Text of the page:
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Girl Scouting

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  • LATEST POSTS

    • @EdCornflake, welcome to the forums! My gut says linked troops would benefit from a shared website, even if they don't share much else in resources. It should make it easier to see who is doing what, and it may be a great way for each of them to "raise the bar" in terms of activities, advancement, patrol bragging rights, etc ... Nothing wrong with two webmasters if you need them. Or it could be best with one webmaster and the one troop communicates to the other to keep everything posted. Depends on the youth who are available to do the work. This is definitely a "your mileage may vary" thing.
    • Ok, probably touch a few nerves on this one.  Need a uniform for each type, probably not.  I have them from commissioner, district committee, and troop positions.  If you don't have additional uniforms, just change loops and may want to go the Velcro position patch and/or numbers change.  Here is where the nerve piece comes in.  Having completed training, the BSA says there is no "class A" uniform, only the official uniform.  The one commonly called "Class B" is just the field shirt option, pants don't change.  With that said, another thread mentioned what do scouters really wear on outings.  Some strictly said they are official uniform (class A) all the time.  I have seen some of these scouters on outings that don't leave a chair, can't hike a trail, or participate with the youth, so it is easy to preserve their official uniform.  For those adults participating with activities, I think there is nothing wrong with a field shirt and what the youth are wearing.  Ever rock climb in the official uniform...impractical.  Tearing up a field shirt should be a good thing if done during activities with youth.
    • The Cub Promise was replaced, and Cubs began using the Scout Oath and Law on June 1, 1015, so just about 3.5 years ago. I agree that it is tough for the younger Cubs to learn, but not really much more difficult than learning the Pledge, and they do that in school every day.  In addition to being an ASM, I am a Lion Den Leader, and my kindergarten age Lions are working on following along with me for the oath and law at every meeting.  I do expect it to take them most of the year to get it down, especially since Lions do not typically meet every week.  They do all know the pledge, and take turns leading the den in the pledge.  They do not know all 12 points of the law in order yet, but they can all tell me which one is the most important to them, and why. I also agree that telling Scouts that it will take them all the way to 18 to be able to earn Eagle is wrong.  As @NJCubScouter already stated, if you wait too long, you run the risk of missing that all important 18th birthday deadline.  I remember my Eagle BOR in 1971.  Back then they were District BOR's, and there was another person waiting outside the room with me, both of us a little nervous about what the BOR would be like.  I remember it well, and thought at the time it was an amazing coincidence that we were both having our Eagle Board, were both named Mike, and would both be turning 18 on the same day, 26 days later.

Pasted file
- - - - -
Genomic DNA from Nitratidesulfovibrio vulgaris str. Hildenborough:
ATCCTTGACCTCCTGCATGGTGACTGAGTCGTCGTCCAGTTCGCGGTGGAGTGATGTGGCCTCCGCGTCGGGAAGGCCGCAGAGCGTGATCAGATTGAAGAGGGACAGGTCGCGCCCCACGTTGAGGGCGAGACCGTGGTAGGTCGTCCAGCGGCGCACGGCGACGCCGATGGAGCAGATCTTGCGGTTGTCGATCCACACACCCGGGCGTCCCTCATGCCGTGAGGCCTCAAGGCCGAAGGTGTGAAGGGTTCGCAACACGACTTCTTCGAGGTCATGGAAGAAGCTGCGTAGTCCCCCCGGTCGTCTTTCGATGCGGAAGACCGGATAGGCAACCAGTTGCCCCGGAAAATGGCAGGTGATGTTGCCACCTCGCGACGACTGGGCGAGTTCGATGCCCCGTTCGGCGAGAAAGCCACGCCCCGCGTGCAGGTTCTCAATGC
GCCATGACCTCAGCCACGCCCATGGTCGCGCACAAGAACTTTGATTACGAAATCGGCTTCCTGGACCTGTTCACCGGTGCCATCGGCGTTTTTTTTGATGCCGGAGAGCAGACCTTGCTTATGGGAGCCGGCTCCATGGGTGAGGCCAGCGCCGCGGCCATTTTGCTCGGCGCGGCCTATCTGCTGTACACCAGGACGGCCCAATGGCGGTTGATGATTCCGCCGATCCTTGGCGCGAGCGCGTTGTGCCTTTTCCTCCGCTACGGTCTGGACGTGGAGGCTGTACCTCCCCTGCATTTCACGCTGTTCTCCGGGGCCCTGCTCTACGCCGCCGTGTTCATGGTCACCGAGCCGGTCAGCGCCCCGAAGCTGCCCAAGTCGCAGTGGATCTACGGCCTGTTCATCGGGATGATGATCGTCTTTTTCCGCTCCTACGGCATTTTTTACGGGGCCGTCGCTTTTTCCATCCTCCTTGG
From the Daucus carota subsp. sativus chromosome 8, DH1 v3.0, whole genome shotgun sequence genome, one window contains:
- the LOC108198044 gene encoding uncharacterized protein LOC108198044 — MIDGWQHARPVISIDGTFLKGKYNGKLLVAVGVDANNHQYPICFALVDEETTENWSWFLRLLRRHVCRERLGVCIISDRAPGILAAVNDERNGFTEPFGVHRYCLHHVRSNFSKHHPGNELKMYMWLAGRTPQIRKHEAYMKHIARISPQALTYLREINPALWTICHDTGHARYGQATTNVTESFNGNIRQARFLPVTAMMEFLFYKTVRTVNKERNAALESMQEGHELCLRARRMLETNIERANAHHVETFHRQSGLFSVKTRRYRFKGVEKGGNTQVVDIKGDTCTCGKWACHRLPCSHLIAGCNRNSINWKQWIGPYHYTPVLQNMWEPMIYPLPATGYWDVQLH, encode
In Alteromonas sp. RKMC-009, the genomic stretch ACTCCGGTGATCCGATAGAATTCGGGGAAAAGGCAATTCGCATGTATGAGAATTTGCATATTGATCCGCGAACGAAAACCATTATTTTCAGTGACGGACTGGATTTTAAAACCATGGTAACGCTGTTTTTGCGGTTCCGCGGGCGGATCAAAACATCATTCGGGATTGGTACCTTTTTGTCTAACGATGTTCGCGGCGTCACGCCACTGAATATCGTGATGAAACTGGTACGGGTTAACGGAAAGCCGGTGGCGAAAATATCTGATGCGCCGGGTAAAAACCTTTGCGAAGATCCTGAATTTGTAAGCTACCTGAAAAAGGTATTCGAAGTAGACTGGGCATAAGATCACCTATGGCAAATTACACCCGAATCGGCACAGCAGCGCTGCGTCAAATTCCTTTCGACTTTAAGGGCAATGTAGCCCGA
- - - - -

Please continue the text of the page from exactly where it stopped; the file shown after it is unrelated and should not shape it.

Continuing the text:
• Seems like cold mountain lakes would be pretty clear. Don't see how a wet suit would muddy them ... unless they shed microplastics? Seriously, though, I find that wetsuits have drag that offset any benefit of flotation. Some scouts might find them hard to adapt to. I certainly have opted for mild hypothermia. (I swim in Lake Erie, which is at 55F most Memorial Days.) But our camp's ranger wouldn't let swimmers in, wetsuit or otherwise, if the temp is below 64F. I think that is why the requirements are clear about the four hours of preparation -- the intent is that you are prepping in the same body of water you'll swim in, usually across several days in the same week. That would help determine the need for thermal protection.
    • Too muddy it even more.  Do the swim at Sea Base or the like in Salt Water.  You will be very bouyant.    AFAIK, you can't do the mile swim at Sea Base because they don't have a swimming area.
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